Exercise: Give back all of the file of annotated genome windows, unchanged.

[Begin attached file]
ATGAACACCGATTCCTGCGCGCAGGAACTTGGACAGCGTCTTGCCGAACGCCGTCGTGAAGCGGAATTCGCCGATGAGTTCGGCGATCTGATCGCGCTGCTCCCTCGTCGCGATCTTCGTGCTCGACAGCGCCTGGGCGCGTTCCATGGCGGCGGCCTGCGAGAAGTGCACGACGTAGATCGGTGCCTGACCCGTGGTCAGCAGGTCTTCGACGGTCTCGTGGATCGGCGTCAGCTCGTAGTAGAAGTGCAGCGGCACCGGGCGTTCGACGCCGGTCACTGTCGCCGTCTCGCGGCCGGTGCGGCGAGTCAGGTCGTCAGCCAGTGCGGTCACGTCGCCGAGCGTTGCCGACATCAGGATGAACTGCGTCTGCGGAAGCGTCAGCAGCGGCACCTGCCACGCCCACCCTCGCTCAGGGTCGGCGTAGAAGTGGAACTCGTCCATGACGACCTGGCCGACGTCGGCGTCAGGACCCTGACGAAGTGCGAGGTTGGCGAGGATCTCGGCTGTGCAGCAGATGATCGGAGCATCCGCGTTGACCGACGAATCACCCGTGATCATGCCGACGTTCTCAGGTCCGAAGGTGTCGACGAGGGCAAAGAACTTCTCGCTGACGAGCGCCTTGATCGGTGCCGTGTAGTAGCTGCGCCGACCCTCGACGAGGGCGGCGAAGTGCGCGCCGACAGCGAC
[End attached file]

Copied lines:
ATGAACACCGATTCCTGCGCGCAGGAACTTGGACAGCGTCTTGCCGAACGCCGTCGTGAAGCGGAATTCGCCGATGAGTTCGGCGATCTGATCGCGCTGCTCCCTCGTCGCGATCTTCGTGCTCGACAGCGCCTGGGCGCGTTCCATGGCGGCGGCCTGCGAGAAGTGCACGACGTAGATCGGTGCCTGACCCGTGGTCAGCAGGTCTTCGACGGTCTCGTGGATCGGCGTCAGCTCGTAGTAGAAGTGCAGCGGCACCGGGCGTTCGACGCCGGTCACTGTCGCCGTCTCGCGGCCGGTGCGGCGAGTCAGGTCGTCAGCCAGTGCGGTCACGTCGCCGAGCGTTGCCGACATCAGGATGAACTGCGTCTGCGGAAGCGTCAGCAGCGGCACCTGCCACGCCCACCCTCGCTCAGGGTCGGCGTAGAAGTGGAACTCGTCCATGACGACCTGGCCGACGTCGGCGTCAGGACCCTGACGAAGTGCGAGGTTGGCGAGGATCTCGGCTGTGCAGCAGATGATCGGAGCATCCGCGTTGACCGACGAATCACCCGTGATCATGCCGACGTTCTCAGGTCCGAAGGTGTCGACGAGGGCAAAGAACTTCTCGCTGACGAGCGCCTTGATCGGTGCCGTGTAGTAGCTGCGCCGACCCTCGACGAGGGCGGCGAAGTGCGCGCCGACAGCGAC